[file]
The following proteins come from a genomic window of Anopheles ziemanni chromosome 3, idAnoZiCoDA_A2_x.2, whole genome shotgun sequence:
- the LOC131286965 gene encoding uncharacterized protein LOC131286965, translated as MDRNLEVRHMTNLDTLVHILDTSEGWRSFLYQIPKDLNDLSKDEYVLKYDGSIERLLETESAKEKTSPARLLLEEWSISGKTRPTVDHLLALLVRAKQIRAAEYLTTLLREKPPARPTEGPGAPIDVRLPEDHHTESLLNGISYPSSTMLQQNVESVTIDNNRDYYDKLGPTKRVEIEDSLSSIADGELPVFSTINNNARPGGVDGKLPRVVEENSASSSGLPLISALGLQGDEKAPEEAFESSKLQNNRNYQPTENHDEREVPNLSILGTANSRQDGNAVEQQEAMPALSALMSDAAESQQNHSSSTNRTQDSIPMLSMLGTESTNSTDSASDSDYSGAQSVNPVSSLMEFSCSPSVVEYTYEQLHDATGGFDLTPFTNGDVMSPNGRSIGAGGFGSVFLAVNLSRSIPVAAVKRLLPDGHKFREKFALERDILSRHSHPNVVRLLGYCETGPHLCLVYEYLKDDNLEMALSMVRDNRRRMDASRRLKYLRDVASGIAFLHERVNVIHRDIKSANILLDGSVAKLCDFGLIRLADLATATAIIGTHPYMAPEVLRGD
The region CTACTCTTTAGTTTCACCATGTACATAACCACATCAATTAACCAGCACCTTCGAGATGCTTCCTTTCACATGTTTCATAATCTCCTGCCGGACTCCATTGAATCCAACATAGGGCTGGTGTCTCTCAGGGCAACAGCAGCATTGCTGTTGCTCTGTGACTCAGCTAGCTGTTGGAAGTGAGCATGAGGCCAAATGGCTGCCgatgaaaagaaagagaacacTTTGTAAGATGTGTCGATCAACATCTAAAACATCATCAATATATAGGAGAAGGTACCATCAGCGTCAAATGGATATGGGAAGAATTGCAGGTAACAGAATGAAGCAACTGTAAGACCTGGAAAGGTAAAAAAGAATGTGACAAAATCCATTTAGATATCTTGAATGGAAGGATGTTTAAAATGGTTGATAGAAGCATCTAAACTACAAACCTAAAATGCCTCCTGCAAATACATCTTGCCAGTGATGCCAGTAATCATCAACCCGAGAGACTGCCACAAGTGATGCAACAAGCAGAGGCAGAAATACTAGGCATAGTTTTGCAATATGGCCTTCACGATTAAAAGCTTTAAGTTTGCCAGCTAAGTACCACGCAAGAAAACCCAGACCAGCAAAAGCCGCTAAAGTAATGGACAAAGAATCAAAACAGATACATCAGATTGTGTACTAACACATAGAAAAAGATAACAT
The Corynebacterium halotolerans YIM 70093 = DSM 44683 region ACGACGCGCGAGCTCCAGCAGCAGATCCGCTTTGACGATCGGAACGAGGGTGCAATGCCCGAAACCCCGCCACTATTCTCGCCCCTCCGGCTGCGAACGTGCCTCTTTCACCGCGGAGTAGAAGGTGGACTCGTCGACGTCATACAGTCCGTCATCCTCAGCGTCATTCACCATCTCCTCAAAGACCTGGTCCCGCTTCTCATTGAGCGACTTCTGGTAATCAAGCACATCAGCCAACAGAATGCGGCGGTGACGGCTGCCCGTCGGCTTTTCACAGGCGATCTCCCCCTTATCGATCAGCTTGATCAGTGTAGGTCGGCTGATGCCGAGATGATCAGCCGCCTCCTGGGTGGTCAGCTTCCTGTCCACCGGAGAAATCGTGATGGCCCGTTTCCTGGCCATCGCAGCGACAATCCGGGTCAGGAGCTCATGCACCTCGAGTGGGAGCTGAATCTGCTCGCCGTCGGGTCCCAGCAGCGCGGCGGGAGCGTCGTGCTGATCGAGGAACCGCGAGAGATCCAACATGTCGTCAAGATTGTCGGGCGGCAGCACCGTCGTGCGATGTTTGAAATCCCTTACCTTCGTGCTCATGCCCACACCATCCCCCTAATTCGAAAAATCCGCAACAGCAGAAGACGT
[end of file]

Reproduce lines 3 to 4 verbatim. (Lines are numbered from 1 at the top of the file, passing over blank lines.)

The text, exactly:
The region CTACTCTTTAGTTTCACCATGTACATAACCACATCAATTAACCAGCACCTTCGAGATGCTTCCTTTCACATGTTTCATAATCTCCTGCCGGACTCCATTGAATCCAACATAGGGCTGGTGTCTCTCAGGGCAACAGCAGCATTGCTGTTGCTCTGTGACTCAGCTAGCTGTTGGAAGTGAGCATGAGGCCAAATGGCTGCCgatgaaaagaaagagaacacTTTGTAAGATGTGTCGATCAACATCTAAAACATCATCAATATATAGGAGAAGGTACCATCAGCGTCAAATGGATATGGGAAGAATTGCAGGTAACAGAATGAAGCAACTGTAAGACCTGGAAAGGTAAAAAAGAATGTGACAAAATCCATTTAGATATCTTGAATGGAAGGATGTTTAAAATGGTTGATAGAAGCATCTAAACTACAAACCTAAAATGCCTCCTGCAAATACATCTTGCCAGTGATGCCAGTAATCATCAACCCGAGAGACTGCCACAAGTGATGCAACAAGCAGAGGCAGAAATACTAGGCATAGTTTTGCAATATGGCCTTCACGATTAAAAGCTTTAAGTTTGCCAGCTAAGTACCACGCAAGAAAACCCAGACCAGCAAAAGCCGCTAAAGTAATGGACAAAGAATCAAAACAGATACATCAGATTGTGTACTAACACATAGAAAAAGATAACAT
The Corynebacterium halotolerans YIM 70093 = DSM 44683 region ACGACGCGCGAGCTCCAGCAGCAGATCCGCTTTGACGATCGGAACGAGGGTGCAATGCCCGAAACCCCGCCACTATTCTCGCCCCTCCGGCTGCGAACGTGCCTCTTTCACCGCGGAGTAGAAGGTGGACTCGTCGACGTCATACAGTCCGTCATCCTCAGCGTCATTCACCATCTCCTCAAAGACCTGGTCCCGCTTCTCATTGAGCGACTTCTGGTAATCAAGCACATCAGCCAACAGAATGCGGCGGTGACGGCTGCCCGTCGGCTTTTCACAGGCGATCTCCCCCTTATCGATCAGCTTGATCAGTGTAGGTCGGCTGATGCCGAGATGATCAGCCGCCTCCTGGGTGGTCAGCTTCCTGTCCACCGGAGAAATCGTGATGGCCCGTTTCCTGGCCATCGCAGCGACAATCCGGGTCAGGAGCTCATGCACCTCGAGTGGGAGCTGAATCTGCTCGCCGTCGGGTCCCAGCAGCGCGGCGGGAGCGTCGTGCTGATCGAGGAACCGCGAGAGATCCAACATGTCGTCAAGATTGTCGGGCGGCAGCACCGTCGTGCGATGTTTGAAATCCCTTACCTTCGTGCTCATGCCCACACCATCCCCCTAATTCGAAAAATCCGCAACAGCAGAAGACGT